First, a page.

Purim is every child’s dream holiday; the story is like a fairy tale. Little girls dress up like Esther; little boys like Mordechai. In synagogues around the world we chant the story from the Scroll of Esther and boo every time the evil Haman’s name appears. It is a wonderful...

  • Is the bookstore dead?

    By Jonah Lowenfeld

    November 30, 2011 | 6:47 pm

    On Dec. 31, when the Barnes & Noble at the corner of Pico and Westwood boulevards closes its doors for the last time, the “people of the book” and everyone else who lives on the Westside of Los Angeles will move one step closer to becoming the “people without a bookstore.”

    ...
  • The People of the Children’s Book

    By Orit Arfa

    November 1, 2011 | 8:40 pm

    When Myra Clark-Siegel, wife of Israeli Consulate General David Siegel, packed their things for their Los Angeles mission, she sacrificed a few items. But she couldn’t leave behind her children’s favorite books, no matter that they weighed down the suitcases.

    “We love reading,...

  • From trouble child to favorite

    By Rabbi N. Daniel Korobkin

    September 27, 2011 | 5:59 pm

    What would it take for you to disown your child? I know that for most everyone this is a hypothetical question, but please indulge me: What dastardly behavior would your son or daughter have to stoop to in order for you to “sit shiva”? A generation or two ago, when a child...

  • Summer Rules are not meant to be followed, at least in my house…

    By Julia Bendis

    July 6, 2011 | 12:01 pm

    I am just not as Tiger-esque as I had hoped to be this summer, in fact I am the very opposite of the Tiger Mother!  But, I did have big plans to become one over the summer break…  And even bigger plans to grow a pair when it comes to my children NOT sitting around watching TV,...

  • Spring Calendar

    March 13, 2008 | 6:00 pm


    Trailer for the Los Angeles Jewish Film Festival, May 8


    MARCH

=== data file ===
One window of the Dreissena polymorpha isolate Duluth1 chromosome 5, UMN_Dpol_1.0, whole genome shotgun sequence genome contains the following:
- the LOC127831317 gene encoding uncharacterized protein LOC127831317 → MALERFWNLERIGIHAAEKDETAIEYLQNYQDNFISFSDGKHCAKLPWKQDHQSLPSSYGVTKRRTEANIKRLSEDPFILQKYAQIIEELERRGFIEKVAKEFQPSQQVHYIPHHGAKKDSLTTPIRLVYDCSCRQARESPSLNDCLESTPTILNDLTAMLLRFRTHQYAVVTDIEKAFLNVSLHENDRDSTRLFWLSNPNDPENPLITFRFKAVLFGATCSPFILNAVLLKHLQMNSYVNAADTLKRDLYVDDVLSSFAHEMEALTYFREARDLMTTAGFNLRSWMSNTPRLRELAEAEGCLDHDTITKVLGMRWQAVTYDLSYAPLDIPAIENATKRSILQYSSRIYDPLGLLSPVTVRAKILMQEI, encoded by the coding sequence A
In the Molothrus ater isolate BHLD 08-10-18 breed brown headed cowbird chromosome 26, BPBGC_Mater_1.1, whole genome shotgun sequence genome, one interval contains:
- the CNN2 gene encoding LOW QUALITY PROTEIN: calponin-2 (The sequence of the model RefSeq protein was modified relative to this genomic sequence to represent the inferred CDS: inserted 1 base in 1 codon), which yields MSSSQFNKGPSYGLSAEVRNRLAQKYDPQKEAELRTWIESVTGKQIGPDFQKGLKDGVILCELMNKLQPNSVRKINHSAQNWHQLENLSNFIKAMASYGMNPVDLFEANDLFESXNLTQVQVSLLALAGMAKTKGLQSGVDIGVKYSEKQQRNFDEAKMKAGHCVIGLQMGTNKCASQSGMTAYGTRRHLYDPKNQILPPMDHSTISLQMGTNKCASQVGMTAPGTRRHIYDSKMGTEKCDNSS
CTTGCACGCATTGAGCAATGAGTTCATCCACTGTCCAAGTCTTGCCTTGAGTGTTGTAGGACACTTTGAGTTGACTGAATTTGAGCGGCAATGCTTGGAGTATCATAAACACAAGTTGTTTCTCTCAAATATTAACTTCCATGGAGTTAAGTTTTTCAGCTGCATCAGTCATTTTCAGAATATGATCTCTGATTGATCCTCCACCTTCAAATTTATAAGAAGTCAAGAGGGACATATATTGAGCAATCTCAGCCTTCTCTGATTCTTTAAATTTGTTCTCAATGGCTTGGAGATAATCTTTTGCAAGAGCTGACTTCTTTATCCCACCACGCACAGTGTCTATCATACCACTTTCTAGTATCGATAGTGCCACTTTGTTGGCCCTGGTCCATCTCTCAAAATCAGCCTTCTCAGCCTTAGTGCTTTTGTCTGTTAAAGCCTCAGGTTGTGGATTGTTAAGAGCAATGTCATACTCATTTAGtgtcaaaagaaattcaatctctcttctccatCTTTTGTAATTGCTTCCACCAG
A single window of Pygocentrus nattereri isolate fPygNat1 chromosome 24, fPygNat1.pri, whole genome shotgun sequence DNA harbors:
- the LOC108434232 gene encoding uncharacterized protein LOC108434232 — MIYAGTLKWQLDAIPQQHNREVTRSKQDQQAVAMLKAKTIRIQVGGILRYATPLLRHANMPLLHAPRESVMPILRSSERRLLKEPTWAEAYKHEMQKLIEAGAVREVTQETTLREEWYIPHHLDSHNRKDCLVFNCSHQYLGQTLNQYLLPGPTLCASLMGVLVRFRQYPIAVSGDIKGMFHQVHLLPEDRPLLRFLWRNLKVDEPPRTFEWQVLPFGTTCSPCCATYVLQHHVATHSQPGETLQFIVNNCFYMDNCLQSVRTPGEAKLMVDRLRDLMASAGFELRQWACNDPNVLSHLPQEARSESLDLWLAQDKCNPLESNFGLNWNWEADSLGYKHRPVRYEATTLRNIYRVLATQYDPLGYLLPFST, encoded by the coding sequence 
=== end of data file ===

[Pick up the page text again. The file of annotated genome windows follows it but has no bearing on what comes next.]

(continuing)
Sun., March 9
    Barrage in "High Strung." The young, hip cast of Barrage, a contemporary string ensemble, will dish out high-energy virtuosity in their newest show. The international cast features six violinists/vocalists, a...

  • The Arrowsmith program gets results with ‘physical therapy for the brain’

    By Nancy Sokoler Steiner

    February 28, 2008 | 5:00 pm

    Third-grader Yaakov Sobel is a talented painter and sculptor. And he can deliver a spot-on imitation of his teacher discussing Midrash. But when it comes to reading, things don't come so easily.

    "He can sound out words, but doesn't have the visual memory to recognize groupings of...

  • Broad, Tugend, Goldberg, Hillel

    By Danielle Berrin

    February 28, 2008 | 5:00 pm

    The 'Other' Broad Museum

    There are days when you're stuck in freeway traffic and wonder why you ever came to Los Angeles. And then there are the moments when you know that there is no other place in the world to live. Such a moment came on Feb. 10, after receiving a handsome...

  • This being Los Angeles . . .

    By Gina Nahai

    January 31, 2008 | 7:00 pm

    Last Thursday night at LACMA, I was treated to a reading of my own works by the very talented and beautiful actress Bahar Soumekh, and by UC Irvine professor Nasrin Rahimieh. Outside the Bing Theater, rain poured in sheets, and traffic on Wilshire was at a standstill because all the...
  • Excerpt: ‘Proust Was a Neuroscientist’

    By Jonah Lehrer

    December 13, 2007 | 7:00 pm

    Walt Whitman

    The Substance of Feeling

    The poet writes the history of his own body.

    -- Henry David Thoreau

    For Walt Whitman, the Civil War was about the body. The crime of the Confederacy, Whitman believed, was treating blacks as nothing but flesh, selling them and buying them like...

  • Do artists intuit scientific truths?

    By David Wolpe

    December 13, 2007 | 7:00 pm